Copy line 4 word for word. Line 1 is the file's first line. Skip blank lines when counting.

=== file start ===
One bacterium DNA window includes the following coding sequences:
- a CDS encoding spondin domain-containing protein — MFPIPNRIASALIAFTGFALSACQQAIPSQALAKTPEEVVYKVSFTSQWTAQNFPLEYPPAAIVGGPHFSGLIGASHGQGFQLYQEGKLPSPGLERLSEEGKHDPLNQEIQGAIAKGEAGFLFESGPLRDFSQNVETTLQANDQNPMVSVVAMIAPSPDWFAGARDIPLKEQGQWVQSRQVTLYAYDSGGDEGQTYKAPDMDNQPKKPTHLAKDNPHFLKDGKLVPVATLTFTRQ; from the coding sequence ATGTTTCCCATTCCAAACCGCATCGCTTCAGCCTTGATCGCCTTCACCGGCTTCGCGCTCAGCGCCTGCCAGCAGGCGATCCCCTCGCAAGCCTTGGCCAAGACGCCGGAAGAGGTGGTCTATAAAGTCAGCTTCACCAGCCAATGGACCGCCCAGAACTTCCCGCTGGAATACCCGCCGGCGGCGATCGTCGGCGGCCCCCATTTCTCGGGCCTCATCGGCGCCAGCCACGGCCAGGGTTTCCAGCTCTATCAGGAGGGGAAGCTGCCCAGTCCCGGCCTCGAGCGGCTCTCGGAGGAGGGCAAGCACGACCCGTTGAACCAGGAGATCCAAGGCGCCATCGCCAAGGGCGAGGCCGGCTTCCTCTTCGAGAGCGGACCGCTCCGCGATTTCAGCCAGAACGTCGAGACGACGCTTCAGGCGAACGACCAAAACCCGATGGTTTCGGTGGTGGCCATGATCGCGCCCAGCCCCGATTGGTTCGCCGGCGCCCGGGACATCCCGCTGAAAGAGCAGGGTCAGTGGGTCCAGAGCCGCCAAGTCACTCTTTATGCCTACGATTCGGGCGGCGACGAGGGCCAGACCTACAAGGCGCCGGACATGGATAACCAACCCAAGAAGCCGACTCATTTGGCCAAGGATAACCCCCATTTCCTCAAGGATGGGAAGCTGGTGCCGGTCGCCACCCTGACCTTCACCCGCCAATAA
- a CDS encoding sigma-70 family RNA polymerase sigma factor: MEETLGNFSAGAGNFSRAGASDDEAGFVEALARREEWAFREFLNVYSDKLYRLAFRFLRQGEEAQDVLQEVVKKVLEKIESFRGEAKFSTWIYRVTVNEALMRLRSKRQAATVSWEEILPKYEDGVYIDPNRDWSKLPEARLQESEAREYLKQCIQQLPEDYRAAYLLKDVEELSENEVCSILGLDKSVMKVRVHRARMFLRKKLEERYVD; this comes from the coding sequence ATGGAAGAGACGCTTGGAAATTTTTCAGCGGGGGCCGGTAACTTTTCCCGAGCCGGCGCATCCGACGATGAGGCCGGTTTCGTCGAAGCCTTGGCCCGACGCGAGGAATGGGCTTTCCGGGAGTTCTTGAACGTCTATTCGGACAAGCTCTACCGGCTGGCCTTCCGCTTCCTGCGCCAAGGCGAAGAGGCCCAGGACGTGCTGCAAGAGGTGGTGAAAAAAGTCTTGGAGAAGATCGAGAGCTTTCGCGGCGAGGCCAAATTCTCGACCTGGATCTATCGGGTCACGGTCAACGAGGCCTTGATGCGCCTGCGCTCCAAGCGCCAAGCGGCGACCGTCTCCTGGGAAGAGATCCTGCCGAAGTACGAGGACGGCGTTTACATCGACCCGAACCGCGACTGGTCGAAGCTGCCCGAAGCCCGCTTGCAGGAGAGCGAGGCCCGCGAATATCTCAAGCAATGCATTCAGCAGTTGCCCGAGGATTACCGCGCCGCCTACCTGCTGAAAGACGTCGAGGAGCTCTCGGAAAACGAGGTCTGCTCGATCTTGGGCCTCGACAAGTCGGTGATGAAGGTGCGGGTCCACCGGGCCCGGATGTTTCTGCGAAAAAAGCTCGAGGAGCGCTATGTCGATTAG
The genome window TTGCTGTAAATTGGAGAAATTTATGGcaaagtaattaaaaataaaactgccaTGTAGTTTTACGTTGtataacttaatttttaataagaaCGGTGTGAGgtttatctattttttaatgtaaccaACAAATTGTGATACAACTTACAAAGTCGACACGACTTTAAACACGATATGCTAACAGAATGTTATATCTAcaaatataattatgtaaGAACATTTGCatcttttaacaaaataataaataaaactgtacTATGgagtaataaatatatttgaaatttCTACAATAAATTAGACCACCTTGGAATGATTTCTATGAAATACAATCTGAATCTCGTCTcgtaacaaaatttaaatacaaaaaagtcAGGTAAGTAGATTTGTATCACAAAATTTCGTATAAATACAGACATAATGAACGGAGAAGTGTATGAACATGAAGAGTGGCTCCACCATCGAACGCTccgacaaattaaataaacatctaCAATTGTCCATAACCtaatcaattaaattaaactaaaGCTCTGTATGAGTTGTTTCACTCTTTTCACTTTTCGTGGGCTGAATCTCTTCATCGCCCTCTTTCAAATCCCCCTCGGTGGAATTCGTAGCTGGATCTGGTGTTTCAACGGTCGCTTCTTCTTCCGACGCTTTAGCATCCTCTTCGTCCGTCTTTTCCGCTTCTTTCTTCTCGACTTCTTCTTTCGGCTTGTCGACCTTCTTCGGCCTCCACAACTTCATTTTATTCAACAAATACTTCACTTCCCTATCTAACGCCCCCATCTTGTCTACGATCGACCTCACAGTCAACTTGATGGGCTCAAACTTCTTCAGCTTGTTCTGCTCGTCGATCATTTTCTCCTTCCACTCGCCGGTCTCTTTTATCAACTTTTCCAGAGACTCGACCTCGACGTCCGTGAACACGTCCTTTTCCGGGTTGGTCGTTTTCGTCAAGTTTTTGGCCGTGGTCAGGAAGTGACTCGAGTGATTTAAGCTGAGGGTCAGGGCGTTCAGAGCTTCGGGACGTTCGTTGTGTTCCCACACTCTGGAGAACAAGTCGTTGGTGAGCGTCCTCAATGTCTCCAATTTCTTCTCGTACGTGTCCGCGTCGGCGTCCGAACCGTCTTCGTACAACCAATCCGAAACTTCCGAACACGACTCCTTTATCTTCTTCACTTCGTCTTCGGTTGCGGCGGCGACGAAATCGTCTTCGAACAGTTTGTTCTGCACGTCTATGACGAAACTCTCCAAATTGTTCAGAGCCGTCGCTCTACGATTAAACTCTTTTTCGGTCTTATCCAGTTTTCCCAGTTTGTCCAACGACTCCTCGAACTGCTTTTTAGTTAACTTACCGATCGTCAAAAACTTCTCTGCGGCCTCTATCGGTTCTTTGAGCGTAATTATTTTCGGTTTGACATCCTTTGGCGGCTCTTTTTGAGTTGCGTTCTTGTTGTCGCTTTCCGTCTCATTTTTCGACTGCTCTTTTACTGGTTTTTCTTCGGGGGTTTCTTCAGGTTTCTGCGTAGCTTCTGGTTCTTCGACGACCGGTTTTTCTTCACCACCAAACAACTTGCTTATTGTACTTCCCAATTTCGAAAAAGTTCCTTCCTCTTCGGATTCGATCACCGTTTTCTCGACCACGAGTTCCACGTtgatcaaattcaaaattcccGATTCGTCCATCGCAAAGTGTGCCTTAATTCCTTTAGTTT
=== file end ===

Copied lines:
The genome window TTGCTGTAAATTGGAGAAATTTATGGcaaagtaattaaaaataaaactgccaTGTAGTTTTACGTTGtataacttaatttttaataagaaCGGTGTGAGgtttatctattttttaatgtaaccaACAAATTGTGATACAACTTACAAAGTCGACACGACTTTAAACACGATATGCTAACAGAATGTTATATCTAcaaatataattatgtaaGAACATTTGCatcttttaacaaaataataaataaaactgtacTATGgagtaataaatatatttgaaatttCTACAATAAATTAGACCACCTTGGAATGATTTCTATGAAATACAATCTGAATCTCGTCTcgtaacaaaatttaaatacaaaaaagtcAGGTAAGTAGATTTGTATCACAAAATTTCGTATAAATACAGACATAATGAACGGAGAAGTGTATGAACATGAAGAGTGGCTCCACCATCGAACGCTccgacaaattaaataaacatctaCAATTGTCCATAACCtaatcaattaaattaaactaaaGCTCTGTATGAGTTGTTTCACTCTTTTCACTTTTCGTGGGCTGAATCTCTTCATCGCCCTCTTTCAAATCCCCCTCGGTGGAATTCGTAGCTGGATCTGGTGTTTCAACGGTCGCTTCTTCTTCCGACGCTTTAGCATCCTCTTCGTCCGTCTTTTCCGCTTCTTTCTTCTCGACTTCTTCTTTCGGCTTGTCGACCTTCTTCGGCCTCCACAACTTCATTTTATTCAACAAATACTTCACTTCCCTATCTAACGCCCCCATCTTGTCTACGATCGACCTCACAGTCAACTTGATGGGCTCAAACTTCTTCAGCTTGTTCTGCTCGTCGATCATTTTCTCCTTCCACTCGCCGGTCTCTTTTATCAACTTTTCCAGAGACTCGACCTCGACGTCCGTGAACACGTCCTTTTCCGGGTTGGTCGTTTTCGTCAAGTTTTTGGCCGTGGTCAGGAAGTGACTCGAGTGATTTAAGCTGAGGGTCAGGGCGTTCAGAGCTTCGGGACGTTCGTTGTGTTCCCACACTCTGGAGAACAAGTCGTTGGTGAGCGTCCTCAATGTCTCCAATTTCTTCTCGTACGTGTCCGCGTCGGCGTCCGAACCGTCTTCGTACAACCAATCCGAAACTTCCGAACACGACTCCTTTATCTTCTTCACTTCGTCTTCGGTTGCGGCGGCGACGAAATCGTCTTCGAACAGTTTGTTCTGCACGTCTATGACGAAACTCTCCAAATTGTTCAGAGCCGTCGCTCTACGATTAAACTCTTTTTCGGTCTTATCCAGTTTTCCCAGTTTGTCCAACGACTCCTCGAACTGCTTTTTAGTTAACTTACCGATCGTCAAAAACTTCTCTGCGGCCTCTATCGGTTCTTTGAGCGTAATTATTTTCGGTTTGACATCCTTTGGCGGCTCTTTTTGAGTTGCGTTCTTGTTGTCGCTTTCCGTCTCATTTTTCGACTGCTCTTTTACTGGTTTTTCTTCGGGGGTTTCTTCAGGTTTCTGCGTAGCTTCTGGTTCTTCGACGACCGGTTTTTCTTCACCACCAAACAACTTGCTTATTGTACTTCCCAATTTCGAAAAAGTTCCTTCCTCTTCGGATTCGATCACCGTTTTCTCGACCACGAGTTCCACGTtgatcaaattcaaaattcccGATTCGTCCATCGCAAAGTGTGCCTTAATTCCTTTAGTTT